How Record Players Work

Audio Tech Image Gallery Record players started the trend of portable music by making it accessible to people. See more audio tech pictures.
© Chubykin

If you're in the mood for some good music, you might flip through the neatly shelved rows of album covers, make your selection, and slide the shiny, round disc out of its sleeve. Holding it by the edges, you carefully slip it into place, anticipating the rich sounds you will soon hear. But it's not the sound of a CD playing your favorite music -- it's a record.

As the disc begins to spin on a turntable, an arm drops to the outer edge of black vinyl record. After a brief pause, you are greeted by tunes that sound rich, but not perfect, and sometimes the needle skips across a groove, interrupting a song.


Before the 1970s -- before the invention of tapes, compact discs and MP3 players -- people listened to recorded music on record players. There was no fast forward, rewind or shuffle. Instead, you chose an album and enjoyed about 25 minutes of music by one artist before flipping it over for more or putting another record on the turntable.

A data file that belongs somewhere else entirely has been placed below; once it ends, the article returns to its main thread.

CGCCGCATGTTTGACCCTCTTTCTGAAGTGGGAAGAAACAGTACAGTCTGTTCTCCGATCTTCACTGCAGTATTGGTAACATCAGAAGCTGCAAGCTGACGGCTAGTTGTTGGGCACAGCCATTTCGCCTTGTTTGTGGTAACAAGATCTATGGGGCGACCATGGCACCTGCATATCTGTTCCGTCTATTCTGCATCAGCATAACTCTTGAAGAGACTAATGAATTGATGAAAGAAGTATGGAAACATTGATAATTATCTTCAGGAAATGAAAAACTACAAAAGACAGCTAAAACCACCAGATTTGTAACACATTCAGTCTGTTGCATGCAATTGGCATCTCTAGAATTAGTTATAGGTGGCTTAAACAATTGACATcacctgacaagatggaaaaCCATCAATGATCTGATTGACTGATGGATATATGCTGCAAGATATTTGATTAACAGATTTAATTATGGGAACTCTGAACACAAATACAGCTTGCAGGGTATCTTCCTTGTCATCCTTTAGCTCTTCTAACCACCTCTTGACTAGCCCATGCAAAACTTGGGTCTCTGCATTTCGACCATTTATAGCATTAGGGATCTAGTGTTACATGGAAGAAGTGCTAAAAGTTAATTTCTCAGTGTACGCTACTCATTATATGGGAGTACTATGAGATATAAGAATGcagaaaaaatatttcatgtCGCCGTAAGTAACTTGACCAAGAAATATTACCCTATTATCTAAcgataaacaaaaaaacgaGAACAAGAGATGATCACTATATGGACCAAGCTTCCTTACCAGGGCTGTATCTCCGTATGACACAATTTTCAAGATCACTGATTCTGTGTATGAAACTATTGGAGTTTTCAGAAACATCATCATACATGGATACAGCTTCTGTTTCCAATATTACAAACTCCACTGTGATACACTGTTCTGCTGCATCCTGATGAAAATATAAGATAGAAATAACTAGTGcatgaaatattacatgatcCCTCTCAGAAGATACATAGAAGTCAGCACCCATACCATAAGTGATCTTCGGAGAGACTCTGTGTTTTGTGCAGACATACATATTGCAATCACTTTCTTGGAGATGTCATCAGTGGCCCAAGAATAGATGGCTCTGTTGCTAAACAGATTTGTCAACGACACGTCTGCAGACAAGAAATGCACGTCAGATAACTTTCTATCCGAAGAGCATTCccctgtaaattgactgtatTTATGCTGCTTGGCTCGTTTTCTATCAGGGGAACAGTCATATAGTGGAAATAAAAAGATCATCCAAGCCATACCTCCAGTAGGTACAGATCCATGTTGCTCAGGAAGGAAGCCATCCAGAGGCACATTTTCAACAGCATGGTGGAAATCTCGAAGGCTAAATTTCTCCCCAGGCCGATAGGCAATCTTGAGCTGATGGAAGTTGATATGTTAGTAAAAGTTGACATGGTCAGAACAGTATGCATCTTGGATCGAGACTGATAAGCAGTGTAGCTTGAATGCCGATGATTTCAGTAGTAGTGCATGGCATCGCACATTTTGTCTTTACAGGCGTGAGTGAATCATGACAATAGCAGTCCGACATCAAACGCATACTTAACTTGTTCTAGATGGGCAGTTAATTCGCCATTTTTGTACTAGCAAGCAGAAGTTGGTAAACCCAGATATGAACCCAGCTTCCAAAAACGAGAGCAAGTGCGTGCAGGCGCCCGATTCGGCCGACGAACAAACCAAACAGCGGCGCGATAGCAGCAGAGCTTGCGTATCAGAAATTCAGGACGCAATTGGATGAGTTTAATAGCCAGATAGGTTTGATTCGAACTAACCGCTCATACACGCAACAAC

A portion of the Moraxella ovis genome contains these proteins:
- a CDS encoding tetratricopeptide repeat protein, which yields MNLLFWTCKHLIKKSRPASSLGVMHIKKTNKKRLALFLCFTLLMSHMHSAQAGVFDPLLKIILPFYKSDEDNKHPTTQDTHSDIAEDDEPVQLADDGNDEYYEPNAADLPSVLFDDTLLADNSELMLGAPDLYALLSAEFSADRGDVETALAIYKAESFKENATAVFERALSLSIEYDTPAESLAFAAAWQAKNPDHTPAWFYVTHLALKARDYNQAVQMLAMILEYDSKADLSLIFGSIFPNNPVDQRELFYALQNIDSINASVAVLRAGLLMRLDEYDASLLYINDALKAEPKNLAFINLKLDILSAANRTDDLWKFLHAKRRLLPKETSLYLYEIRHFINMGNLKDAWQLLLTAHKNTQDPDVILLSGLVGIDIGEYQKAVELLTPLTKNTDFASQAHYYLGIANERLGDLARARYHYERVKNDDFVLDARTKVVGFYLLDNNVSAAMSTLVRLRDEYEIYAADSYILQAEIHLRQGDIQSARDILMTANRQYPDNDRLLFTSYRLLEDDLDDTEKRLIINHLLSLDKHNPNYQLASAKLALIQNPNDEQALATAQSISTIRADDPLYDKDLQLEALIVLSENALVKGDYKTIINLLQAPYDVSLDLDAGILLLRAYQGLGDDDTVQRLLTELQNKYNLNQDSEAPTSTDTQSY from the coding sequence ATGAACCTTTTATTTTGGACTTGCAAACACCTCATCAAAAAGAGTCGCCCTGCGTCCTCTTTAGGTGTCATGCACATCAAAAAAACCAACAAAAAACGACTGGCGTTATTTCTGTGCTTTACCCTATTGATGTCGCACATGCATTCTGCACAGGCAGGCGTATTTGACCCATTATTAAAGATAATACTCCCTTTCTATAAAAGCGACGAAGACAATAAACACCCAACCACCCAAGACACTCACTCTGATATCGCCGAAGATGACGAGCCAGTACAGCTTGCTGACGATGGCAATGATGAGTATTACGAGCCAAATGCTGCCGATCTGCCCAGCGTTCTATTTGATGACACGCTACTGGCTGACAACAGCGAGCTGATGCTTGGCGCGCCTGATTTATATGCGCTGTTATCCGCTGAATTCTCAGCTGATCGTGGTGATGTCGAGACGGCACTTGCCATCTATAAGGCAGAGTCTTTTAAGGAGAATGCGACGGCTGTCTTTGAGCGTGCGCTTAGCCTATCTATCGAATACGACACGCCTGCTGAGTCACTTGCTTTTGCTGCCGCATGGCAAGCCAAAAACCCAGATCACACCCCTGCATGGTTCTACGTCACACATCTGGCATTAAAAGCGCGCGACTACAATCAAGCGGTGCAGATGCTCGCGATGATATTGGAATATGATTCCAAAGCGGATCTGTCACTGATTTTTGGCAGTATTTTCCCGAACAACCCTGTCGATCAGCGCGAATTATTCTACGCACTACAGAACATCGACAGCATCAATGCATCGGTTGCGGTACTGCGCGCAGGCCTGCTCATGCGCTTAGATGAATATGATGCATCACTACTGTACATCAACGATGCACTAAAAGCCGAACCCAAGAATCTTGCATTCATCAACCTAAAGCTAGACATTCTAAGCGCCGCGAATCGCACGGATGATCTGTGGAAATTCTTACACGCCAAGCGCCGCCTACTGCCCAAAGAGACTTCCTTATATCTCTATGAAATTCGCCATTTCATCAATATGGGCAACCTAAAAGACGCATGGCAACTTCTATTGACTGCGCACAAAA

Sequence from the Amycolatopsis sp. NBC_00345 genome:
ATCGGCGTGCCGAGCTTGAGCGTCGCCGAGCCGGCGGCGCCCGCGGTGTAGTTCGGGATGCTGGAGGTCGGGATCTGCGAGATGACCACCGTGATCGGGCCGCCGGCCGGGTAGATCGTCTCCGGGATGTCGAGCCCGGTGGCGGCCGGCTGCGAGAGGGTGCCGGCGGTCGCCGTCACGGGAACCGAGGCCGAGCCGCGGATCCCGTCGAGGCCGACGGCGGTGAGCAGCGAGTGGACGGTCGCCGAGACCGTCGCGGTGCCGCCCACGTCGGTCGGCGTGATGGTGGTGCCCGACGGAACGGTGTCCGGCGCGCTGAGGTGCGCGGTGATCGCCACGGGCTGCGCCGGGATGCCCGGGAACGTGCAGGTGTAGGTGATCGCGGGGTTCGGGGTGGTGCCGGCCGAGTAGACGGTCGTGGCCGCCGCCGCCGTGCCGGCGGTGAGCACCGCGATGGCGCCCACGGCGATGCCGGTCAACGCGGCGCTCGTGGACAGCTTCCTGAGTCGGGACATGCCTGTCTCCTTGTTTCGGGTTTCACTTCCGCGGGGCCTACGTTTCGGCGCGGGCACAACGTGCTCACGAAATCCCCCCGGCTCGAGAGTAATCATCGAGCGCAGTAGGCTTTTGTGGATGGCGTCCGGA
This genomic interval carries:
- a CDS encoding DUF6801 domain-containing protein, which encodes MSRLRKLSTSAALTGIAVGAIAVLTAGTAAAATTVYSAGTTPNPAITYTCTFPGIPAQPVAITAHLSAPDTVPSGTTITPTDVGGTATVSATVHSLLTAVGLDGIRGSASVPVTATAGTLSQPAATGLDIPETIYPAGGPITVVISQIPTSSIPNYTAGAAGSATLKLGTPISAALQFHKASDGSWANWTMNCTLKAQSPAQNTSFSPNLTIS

From the time the phonograph was invented in 1877 until it was slowly phased out and replaced by other music media nearly 100 years later, the technology used to play recorded sounds changed only slightly. And today, records and record players are even enjoying a comeback.

In this article, we'll look back to see how Thomas Edison's favorite invention works and how it has influenced on culture and society. Up first, we'll see how the idea of recording sound came to be, and whether Edison was actually the first person to discover it.



Edison's Discovery